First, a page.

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Vancouver, British Columbia, Canada
Brian & Deya met in Vancouver Canada. After a few years together we were married and made choices. One was not to have children the other was not to take life for granted. The rest is yet to come.

July 18, 2011

The Route Less Travelled

Map picture
We intended to visit San Gil but instead stayed with Jota and his family, thank goodness. We had such a good time hanging out, singing, drinking and eating. The hospitality from this family is first class and they made a good experience great. We camped at their place, visited San Gil and got an exceptional tour. The city is very nice; it is everything the tourist books might suggest. Jota took us to a farmer’s market, or Mercado, where we experienced various fruits, meats and food.
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Deya and I make an effort to go to these markets for a couple of reasons: first you get local goods and second they are cheap so it helps us stick to our budget. That means we have visited a lot of markets throughout the Americas and this single market beats them all. The produce is laid out with pride, the meat shop clean, separate from the rest without much smell, the food vendors produce a quality restaurant level food for pennies and the whole place is spotless. Needless to say, impressed!
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Near San Gil there is a well known but not highly touristic town called Barichara. This town is quiet, artistic, old and beautiful. Set atop the ridge of a massive valley it’s a place I could spend time, they roll up the side walk around dinner time and you would not find a bar or pub playing loud music in the evening. Likely you might find classical music and some wine in a café or gallery around the town. That’s my preferred speed.
We set off at 6:30 am heading along route 62, a secondary road that would take us to meet our buddy Diego in Puerto Berrio, who would be waiting at a military check point by noon that day. The route would be about 150 kilometres and we were told about 4 hours. Once we met with Diego we would have another 200 kilometres to travel to get to Medellin.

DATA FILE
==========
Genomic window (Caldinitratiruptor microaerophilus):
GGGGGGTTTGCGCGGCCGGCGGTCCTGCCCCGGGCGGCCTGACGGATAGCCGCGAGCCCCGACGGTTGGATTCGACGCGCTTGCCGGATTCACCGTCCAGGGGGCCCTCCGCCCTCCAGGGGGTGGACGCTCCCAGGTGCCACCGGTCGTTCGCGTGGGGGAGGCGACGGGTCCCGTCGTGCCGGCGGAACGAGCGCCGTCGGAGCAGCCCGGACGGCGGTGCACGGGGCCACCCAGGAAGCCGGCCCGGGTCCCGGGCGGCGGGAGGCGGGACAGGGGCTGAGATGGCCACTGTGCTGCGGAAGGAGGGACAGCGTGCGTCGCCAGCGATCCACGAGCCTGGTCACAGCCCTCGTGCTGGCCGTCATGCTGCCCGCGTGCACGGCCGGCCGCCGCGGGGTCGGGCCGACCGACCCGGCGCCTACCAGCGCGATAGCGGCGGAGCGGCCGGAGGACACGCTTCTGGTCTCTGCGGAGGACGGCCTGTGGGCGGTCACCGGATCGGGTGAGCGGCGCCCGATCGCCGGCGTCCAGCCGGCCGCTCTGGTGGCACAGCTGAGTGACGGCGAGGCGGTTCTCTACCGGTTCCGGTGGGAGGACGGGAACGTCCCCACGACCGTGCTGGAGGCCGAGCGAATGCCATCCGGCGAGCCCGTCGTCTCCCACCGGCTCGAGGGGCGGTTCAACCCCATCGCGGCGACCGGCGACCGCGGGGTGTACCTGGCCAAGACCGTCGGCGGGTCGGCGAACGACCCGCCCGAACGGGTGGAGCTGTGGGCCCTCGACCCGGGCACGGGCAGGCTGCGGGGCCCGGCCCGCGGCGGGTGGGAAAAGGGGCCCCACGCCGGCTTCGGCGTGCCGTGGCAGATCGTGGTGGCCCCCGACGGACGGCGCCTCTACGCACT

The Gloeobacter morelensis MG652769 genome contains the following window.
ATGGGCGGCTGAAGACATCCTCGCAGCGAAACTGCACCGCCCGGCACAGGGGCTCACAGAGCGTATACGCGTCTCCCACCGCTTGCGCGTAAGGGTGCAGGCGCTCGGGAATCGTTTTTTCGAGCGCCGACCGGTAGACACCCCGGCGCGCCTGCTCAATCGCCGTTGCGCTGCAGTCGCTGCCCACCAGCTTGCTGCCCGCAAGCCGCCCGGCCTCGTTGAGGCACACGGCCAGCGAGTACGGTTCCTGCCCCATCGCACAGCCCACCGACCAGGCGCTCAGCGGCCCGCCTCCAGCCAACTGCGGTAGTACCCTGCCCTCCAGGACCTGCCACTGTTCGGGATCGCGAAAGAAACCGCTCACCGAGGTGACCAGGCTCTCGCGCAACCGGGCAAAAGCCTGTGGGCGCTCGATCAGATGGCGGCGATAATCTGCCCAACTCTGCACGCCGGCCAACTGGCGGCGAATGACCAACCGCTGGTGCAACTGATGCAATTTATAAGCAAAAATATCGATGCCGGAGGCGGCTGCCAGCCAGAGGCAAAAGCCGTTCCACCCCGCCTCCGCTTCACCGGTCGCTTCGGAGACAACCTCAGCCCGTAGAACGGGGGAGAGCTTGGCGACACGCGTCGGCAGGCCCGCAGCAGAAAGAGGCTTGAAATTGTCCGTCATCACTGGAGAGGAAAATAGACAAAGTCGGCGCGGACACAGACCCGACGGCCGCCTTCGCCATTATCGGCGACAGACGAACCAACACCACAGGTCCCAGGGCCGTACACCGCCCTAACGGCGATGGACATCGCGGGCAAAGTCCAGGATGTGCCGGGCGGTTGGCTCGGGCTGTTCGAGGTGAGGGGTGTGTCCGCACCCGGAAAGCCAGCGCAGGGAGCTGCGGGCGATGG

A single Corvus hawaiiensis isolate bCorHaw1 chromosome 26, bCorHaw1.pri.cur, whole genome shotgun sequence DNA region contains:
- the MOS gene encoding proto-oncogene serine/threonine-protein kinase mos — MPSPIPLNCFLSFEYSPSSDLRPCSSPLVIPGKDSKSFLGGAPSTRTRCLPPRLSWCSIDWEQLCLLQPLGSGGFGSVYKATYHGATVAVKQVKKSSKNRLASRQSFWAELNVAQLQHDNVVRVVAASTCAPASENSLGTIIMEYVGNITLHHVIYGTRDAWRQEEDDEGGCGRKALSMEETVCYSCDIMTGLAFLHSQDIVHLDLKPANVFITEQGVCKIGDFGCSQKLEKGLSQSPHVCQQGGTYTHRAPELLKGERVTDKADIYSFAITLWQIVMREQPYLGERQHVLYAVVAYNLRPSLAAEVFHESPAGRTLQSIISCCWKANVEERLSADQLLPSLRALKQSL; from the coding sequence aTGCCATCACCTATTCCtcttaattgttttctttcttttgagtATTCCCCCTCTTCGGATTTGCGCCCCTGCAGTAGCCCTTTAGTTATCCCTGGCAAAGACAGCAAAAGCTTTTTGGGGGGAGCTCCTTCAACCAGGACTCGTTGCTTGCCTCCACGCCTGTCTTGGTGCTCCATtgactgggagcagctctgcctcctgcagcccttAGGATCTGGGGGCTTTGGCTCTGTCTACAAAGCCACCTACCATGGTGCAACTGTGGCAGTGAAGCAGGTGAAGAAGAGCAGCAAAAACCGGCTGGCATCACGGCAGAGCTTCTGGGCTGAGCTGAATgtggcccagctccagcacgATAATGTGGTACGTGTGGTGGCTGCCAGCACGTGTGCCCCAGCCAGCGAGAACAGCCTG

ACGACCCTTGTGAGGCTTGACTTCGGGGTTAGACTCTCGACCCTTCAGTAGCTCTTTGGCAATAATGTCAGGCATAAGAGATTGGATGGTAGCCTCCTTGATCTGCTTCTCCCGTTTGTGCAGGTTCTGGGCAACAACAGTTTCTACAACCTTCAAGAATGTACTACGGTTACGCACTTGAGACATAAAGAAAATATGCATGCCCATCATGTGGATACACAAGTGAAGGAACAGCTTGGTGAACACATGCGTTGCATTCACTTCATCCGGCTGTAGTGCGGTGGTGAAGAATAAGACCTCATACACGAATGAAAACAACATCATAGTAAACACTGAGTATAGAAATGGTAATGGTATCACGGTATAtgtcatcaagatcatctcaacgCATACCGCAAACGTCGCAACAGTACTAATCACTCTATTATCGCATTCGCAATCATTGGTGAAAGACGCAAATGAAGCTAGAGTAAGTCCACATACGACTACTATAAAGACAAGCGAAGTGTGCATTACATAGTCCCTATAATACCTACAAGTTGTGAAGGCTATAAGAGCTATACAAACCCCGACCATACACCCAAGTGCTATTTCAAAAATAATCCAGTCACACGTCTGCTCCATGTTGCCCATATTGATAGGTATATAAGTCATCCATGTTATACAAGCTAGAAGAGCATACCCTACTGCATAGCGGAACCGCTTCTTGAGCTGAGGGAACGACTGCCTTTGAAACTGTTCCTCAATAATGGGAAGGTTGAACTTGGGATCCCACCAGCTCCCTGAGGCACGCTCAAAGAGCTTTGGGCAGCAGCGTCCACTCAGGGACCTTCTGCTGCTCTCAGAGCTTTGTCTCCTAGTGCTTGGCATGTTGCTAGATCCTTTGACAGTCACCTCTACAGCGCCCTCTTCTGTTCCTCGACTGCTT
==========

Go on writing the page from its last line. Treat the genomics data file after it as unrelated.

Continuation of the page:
We started off with no maps, loose directions and a GPS with no map and slightly broken. Needless to say we spent the better part of an hour going in the wrong direction. It was a rough but enjoyable warm up for what we were about to find but certainly not a mistake that we needed that day as time would become precious.
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When we finally doubled back and found the right route it was very pleasant. The road was good and the 4 hours estimate seemed overstated though I expected the road to worsen and it did. The route took us through several small villages and military checkpoints. We made a special stop to talk to some young soldiers. Many of the police and soldiers look very young but this is reassuring as they play a very important role in their country’s development. The road stayed in good conditions until we came across a heavy equipment hauler that was stuck in a collapsed road. The bikes had no problem with the obstacle but the truck was going to be there a while for sure.
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It didn’t seem to matter about the rough road; Deya and I were eating it up. At one point during a stop I complimented Deya on her riding, it wasn’t just fast but very smooth. I told her she was riding like a hungry lion, she responded that she was picking her lines and going for it. It made the riding awesome and fun. I cautioned her not to get over confident though she was doing everything right. It was not long after that things turned ugly.
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The road was wet but not difficult and the heat was severe. I was feeling queasy and my stomach had knots. Despite this we were still making good time and riding like a well disciplined team. Then Deya hit a very unassuming and slippery spot, going down hard on the left side. She was standing on the pegs and manoeuvred expertly shifting her weight to the left behind the sliding tire but as the front tire went down on what looked like a flat spot but was actually sloped, the back tire followed. The panniers twisted dramatically and the bike swung around leaving Deya half standing beside the bike. Though muddy and dirty the ground was quite hard, it left Deya with only sore wrists from the twisting fall and impact.
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We picked up the pieces and bent the pannier back into shape enough to carry on with very little damage to the equipment despite the speed and impact of the fall. Good stuff! As we carried on Deya’s pace reasonably slowed until we got to a small but active town. Since we started the day without anything to eat we decided to stop for lunch. The lunch was about $3 dollars and came with coffee, croissant, a plate of BBQ’d meat with potatoes, yuca, seasoned rice and a bowl of chicken parts soup, far more than we needed. Of course as we ate there was a crowd gathering around the bikes and plenty of people asking questions. This was not a common route for bikers like us.